In 1720, John left Charterhouse, elected to a scholarship at Christ Church, Oxford, where he soon found the life of the average undergraduate was formless, and lacking in seriousness. He made up his mind to change that, for himself at least; and taking an old notebook of his grandfather’s, headed it with the mysterious symbols: 2 f-n-r’O r. l’.n 2 O ‘q..n. f L. f; a cryptogram which in ever varying forms, later intermingled with shorthand, he used all his life for the diary he never ceased to keep, and which he enlarged into his voluminous, Journals. Translated, the heading reads, “A General Rule in All Actions of Life,” an imaginative claim, which was followed by abstracts from a few of Jeremy Taylor’s most inspiring paragraphs. There lay, in a sense, the germ of Methodism. But Wesley was not yet nineteen, and for the next few years he found it difficult to stick even moderately close to his rules. It was hard always “to entertain awful apprehensions of the presence of God” on fine mornings when life smiled, to employ every spare hour in religion, to avoid curiosity as to all useless employments and knowledge, above all to resist the delights of conversation, which is the charm of University life. If there was one thing harder, it was to get up in the morning. For Wesley liked his bed, he was gregarious, lively and witty, he loved “knowledge,” however idle, and had a passion for logical argument, though he was always careful to argue on the right side, since he despised dialectical fireworks. Besides, frivolous reading was so entrancing, not only the Spectator, which he would find at the places where he went to drink coffee, but Jane Shore, or still older plays, such as Ben Jonson’s; and who could resist Robinson Crusoe when it first came out? — a grave waste of time, for in those days it was not yet plausible to regard that tale of adventure as the spiritual autobiography of a godly man. So while Wesley went about, chattered, read, played tennis, wrote flippant letters to his brother Samuel enclosing verses on Cloe’s favorite flea or such like, he would sorrowfully enter up in his diary, “boasting, greedy of praise, intemperate sleep... heat in arguing.” He lived, he declared, in the practice of “known sins,” which made him very uneasy before his three times a year participation in the Lord’s Supper; but since he was not long after to stigmatize dining in Hall on Friday as “grossly sinful,” it is not likely that his delinquencies were very alarming.

    Although, like the rest of his family he was desperately poor and always in debt, he managed to go about a little; and towards the beginning of went with his friend Kirkham to the latter’s home, the rectory at Stanton in Worcestershire. There he met the three Kirkham sisters: Mrs. Chapone (though not the famous one), Damaris, and above all, Betty, known to her familiar friends as Varanese. With the last he fell in love, while she on her part, in a phrase at once religious and loyal, told him that she “loved him more than all mankind, save her God and King.” But what is the good of a penniless man falling in love? “Whether or not you will be engaged before thirty, I cannot determine,” his sister Emilia wrote to him; “if my advice be worth listening to, never engage your affections before your worldly affairs are in such a position that you may marry soon.” However, there are higher planes on which twin souls can meet, and if one may not talk love, one can talk religion; and since this was a subject Varanese was happy in, the passionate friendship prospered. Miss Kirkham induced Wesley to read Thomas à Kempis, and, more studiously than before, Jeremy Taylor. Having found “a religious friend,” and no doubt feeling the stress of a hopeless love-affair, Wesley began to think about religion more profoundly. He was led to consider taking orders.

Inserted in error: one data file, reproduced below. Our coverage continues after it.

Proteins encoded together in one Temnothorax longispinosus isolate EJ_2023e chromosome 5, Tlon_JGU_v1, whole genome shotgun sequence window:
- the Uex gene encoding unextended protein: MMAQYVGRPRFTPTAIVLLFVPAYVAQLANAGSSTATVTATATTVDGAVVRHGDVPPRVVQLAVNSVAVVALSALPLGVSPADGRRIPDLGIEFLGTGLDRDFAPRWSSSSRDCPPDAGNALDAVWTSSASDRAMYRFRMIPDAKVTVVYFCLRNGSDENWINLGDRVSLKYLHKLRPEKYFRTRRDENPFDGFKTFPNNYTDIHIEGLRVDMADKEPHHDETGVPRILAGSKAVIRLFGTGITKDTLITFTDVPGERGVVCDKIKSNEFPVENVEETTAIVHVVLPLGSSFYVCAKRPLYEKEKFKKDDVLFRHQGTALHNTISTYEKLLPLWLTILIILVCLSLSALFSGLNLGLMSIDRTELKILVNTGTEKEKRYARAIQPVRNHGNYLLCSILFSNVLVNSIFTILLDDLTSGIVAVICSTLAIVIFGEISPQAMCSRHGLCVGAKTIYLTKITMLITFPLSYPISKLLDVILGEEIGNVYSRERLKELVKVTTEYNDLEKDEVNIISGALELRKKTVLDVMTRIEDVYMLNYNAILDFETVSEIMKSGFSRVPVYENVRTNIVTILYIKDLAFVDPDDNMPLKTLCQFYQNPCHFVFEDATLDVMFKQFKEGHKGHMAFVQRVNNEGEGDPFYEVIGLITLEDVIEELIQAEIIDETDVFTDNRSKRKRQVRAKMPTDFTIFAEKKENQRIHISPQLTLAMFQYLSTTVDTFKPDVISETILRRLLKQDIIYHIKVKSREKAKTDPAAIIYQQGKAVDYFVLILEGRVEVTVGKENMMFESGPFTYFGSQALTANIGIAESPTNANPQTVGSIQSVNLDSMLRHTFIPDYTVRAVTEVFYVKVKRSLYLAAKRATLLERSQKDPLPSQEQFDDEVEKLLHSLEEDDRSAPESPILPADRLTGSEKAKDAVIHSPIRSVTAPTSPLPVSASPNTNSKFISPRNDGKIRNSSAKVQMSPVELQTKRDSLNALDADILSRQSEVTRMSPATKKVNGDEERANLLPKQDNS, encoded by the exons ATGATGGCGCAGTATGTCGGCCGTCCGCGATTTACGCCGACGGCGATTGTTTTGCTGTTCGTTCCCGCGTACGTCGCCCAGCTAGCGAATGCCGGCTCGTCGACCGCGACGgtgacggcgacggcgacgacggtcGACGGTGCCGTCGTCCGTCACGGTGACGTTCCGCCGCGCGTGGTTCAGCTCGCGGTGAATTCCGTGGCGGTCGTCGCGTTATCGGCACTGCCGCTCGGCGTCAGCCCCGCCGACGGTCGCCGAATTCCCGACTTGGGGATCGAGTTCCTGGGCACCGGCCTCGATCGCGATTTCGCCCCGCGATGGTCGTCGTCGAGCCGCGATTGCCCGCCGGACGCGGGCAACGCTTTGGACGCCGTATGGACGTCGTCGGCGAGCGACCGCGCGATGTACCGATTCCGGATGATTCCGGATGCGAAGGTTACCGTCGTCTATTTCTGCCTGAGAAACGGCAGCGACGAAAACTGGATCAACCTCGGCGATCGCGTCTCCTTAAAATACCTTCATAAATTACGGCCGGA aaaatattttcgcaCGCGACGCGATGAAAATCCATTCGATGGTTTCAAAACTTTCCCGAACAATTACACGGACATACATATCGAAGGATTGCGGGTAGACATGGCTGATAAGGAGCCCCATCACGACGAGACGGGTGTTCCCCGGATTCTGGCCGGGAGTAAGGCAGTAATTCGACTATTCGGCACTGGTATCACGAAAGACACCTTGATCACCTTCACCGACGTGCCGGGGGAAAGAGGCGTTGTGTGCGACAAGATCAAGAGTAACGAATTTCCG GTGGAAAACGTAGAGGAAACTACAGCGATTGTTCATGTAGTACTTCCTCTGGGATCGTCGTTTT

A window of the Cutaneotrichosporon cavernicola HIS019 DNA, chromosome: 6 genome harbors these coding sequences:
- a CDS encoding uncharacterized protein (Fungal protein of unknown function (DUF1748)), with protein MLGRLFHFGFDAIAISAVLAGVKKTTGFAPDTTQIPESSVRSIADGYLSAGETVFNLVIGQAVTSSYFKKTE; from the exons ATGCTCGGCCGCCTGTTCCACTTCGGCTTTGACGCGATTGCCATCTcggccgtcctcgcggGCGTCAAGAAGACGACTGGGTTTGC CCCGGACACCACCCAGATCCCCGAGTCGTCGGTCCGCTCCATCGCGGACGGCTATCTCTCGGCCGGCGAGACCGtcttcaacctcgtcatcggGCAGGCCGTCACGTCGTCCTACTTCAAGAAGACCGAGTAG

His parents were delighted with this change of temper; apparently he had never before shown them his serious side; but there were a great many things Wesley wished to clear up in his own mind before taking this step, and it was to his mother, not to his father, that he applied for help. Old Wesley had had a scholar’s ambitions for his son, but Susanna had more spiritual aspirations for him. What, after all, was learning? Wesley agreed, there was so much to be learnt that one could not learn it all; and besides, once one had learnt something, how could one know that it was not all a sheer waste of time? Take the good Bishop Berkeley. How easy it was to destroy his graceful, elaborate, philosophic structure! His mother always listened sympathetically, and it is not for nothing that, whereas Mr. Wesley is referred to as “the father of the Wesleys,” his wife is known as “the mother of Methodism.”

    Pride, and reason — those were the gnarled rocks upon which the ship of the soul might split: yet after all, we may ask, is it necessary for great religious leaders to be humble? Do we associate that quality with St. Paul, or Savonarola? But Thomas à Kempis was emphatic upon the point, and if Jeremy Taylor was not quite so decisive, he seemed to incline the same way. Yet to be humble is to deny the favors God has bestowed upon you. “As to absolute humility,” Wesley told his mother, “... consisting of a mean opinion of ourselves considered simply, or with respect to God alone, I can readily join with his [Jeremy Taylor’s] opinion. But I am more uncertain as to the comparative, if I may so term it; and think some plausible reasons may be alleged to show it is not in our power, and consequently not a virtue, to think ourselves the worst in every company.” How can one not believe one’s self better than a freethinker? he went on to argue. To be humble in such company is to lack knowledge of your neighbors.